Advertisement

Wall boundary conditions for high-order finite-difference schemes in computational aeroacoustics

  • Christopher K. W. Tam
  • Zhong Dong
Article

Abstract

High-order finite-difference schemes are less dispersive and dissipative but, at the same time, more isotropic than low-order schemes. They are well suited for solving computational acoustics problems. High-order finite-difference equations, however, support extraneous wave solutions which bear no resemblance to the exact solution of the original partial differential equations. These extraneous wave solutions, which invariably degrade the quality of the numerical solutions, are usually generated when solid-wall boundary conditions are imposed. A set of numerical boundary conditions simulating the presence of a solid wall for high-order finite-difference schemes using a minimum number of ghost values is proposed. The effectiveness of the numerical boundary conditions in producing quality solutions is analyzed and demonstrated by comparing the results of direct numerical simulations and exact solutions.

Keywords

Exact Solution Partial Differential Equation Ghost Acoustics Direct Numerical Simulation 
These keywords were added by machine and not by the authors. This process is experimental and the keywords may be updated as the learning algorithm improves.

Preview

Unable to display preview. Download preview PDF.

Unable to display preview. Download preview PDF.

References

  1. Anderson, D.A., Tannehill, J.C., and Pletcher, R.H. (1984). Computational Fluid Mechanics and Heat Transfer. McGraw-Hill, Washington.Google Scholar
  2. Bayliss, A., and Turkel, E. (1980). Radiation Boundary Conditions for Wave-Like Equations. Comm. Pure Appl. Math., 33, 707–725.Google Scholar
  3. Bayliss, A., and Turkel, E. (1982). Far Field Boundary Conditions for Compressible Flows. J. Comput. Phys., 48, 182–199.Google Scholar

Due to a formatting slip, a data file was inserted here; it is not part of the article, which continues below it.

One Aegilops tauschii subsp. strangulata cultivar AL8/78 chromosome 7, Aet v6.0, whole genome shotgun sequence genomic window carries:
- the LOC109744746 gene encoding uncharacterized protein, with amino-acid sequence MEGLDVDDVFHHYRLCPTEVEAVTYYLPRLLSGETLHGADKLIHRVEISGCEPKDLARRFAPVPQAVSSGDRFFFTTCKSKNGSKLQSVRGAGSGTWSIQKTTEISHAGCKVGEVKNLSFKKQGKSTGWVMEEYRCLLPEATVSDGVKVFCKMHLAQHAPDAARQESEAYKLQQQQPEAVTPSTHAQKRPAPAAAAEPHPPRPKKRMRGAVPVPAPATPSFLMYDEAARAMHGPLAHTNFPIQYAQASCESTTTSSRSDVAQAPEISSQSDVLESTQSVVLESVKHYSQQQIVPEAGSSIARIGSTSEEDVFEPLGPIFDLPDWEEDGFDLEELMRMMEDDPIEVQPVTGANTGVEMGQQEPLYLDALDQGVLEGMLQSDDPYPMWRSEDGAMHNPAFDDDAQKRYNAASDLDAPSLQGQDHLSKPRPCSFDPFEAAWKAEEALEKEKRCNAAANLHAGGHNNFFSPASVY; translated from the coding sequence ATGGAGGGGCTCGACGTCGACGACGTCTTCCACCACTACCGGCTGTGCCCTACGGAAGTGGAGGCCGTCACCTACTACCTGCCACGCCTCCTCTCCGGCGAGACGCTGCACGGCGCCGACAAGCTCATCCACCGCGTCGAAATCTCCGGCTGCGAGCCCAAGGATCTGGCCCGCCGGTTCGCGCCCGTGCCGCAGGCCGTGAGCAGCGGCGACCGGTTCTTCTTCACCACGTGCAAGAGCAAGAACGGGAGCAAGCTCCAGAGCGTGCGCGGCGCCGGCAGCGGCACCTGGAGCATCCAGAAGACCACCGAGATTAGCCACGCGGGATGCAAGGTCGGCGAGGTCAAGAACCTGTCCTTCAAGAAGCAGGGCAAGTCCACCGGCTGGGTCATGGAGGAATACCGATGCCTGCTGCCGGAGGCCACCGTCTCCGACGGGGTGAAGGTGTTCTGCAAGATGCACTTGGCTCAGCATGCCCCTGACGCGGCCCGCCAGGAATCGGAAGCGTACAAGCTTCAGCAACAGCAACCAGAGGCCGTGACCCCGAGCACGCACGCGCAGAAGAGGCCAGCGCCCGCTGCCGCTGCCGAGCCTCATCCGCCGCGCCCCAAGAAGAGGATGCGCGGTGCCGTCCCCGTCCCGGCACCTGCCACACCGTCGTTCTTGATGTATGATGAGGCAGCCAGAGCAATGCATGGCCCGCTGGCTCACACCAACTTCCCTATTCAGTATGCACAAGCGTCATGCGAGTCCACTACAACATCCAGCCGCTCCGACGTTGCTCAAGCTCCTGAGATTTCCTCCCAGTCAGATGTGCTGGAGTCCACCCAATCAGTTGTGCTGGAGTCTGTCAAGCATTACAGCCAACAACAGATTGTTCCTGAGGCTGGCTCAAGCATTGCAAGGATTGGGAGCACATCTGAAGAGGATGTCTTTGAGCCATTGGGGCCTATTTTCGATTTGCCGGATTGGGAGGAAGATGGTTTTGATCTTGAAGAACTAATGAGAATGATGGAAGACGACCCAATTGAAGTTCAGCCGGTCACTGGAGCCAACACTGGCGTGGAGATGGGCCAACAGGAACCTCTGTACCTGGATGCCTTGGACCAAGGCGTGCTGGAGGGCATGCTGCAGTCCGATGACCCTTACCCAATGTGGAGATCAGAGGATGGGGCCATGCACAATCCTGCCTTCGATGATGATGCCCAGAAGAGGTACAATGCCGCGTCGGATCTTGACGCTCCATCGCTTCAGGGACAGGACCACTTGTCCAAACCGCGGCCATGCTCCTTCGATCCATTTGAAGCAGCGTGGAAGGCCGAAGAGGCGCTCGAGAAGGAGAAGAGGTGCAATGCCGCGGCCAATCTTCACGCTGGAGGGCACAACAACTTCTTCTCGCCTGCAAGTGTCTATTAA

4. Briggs, R.J. (1964). Electron-Stream Interaction with Plasmas. MIT Press, Cambridge, MA.Google Scholar
  5. Engquist, B., and Majda, A. (1977). Absorbing Boundary Conditions for the Numerical Simulation of Waves. Math. Comp., 31, 629–651.Google Scholar
  6. Engquist, B., and Majda, A. (1979). Radiation Boundary Conditions for Acoustic and Elastic Wave Calculations. Comm. Pure Appl. Math., 32, 313–357.Google Scholar
  7. Givoli, D. (1991). Non-Reflecting Boundary Conditions. J. Comput. Phys., 94, 1–29.Google Scholar
  8. Jiang, H., and Wong, Y.S. (1990). Absorbing Boundary Conditions for Second-Order Hyperbolic Equations. J. Comput. Phys., 88, 205–231.Google Scholar
  9. Khan, M.M.S., Brown, W.H., and Ahuja, K.K. (1987). Computational Aeroacoustics as Applied to the Diffraction of Sound by Cylindrical Bodies. AIAA J., 25, 949–955.Google Scholar
  10. Oran, E.S., and Boris, J.P. (1987). Numerical Simulation of Reactive Flow. Elsevier, New York.Google Scholar
  11. Tam, C.K.W., and Hu, F.Q. (1989), Three Families of Instability Waves of High Speed Jets. J. Fluid Mech., 201, 447–483.Google Scholar
  12. Tam, C.K.W., and Webb, J.C. (1993). Dispersion-Relation-Preserving Schemes for Computational Acoustics. J. Comput. Phys., 107, 262–281.Google Scholar
  13. Tam, C.K.W., Webb, J.C., and Dong, Z. (1993). A Study of the Short Wave Components in Computational Acoustics. J. Comput. Acoustics, 1, 1–30.Google Scholar
  14. Thompson, K.W. (1990). Time-Dependent Boundary Conditions for Hyperbolic Systems, II. J. Comput. Phys., 89, 439–461.Google Scholar

Copyright information

© Springer-Verlag 1994

Authors and Affiliations

  • Christopher K. W. Tam
    • 1
  • Zhong Dong
    • 1
  1. 1.Department of MathematicsFlorida State UniversityTallahasseeUSA

Personalised recommendations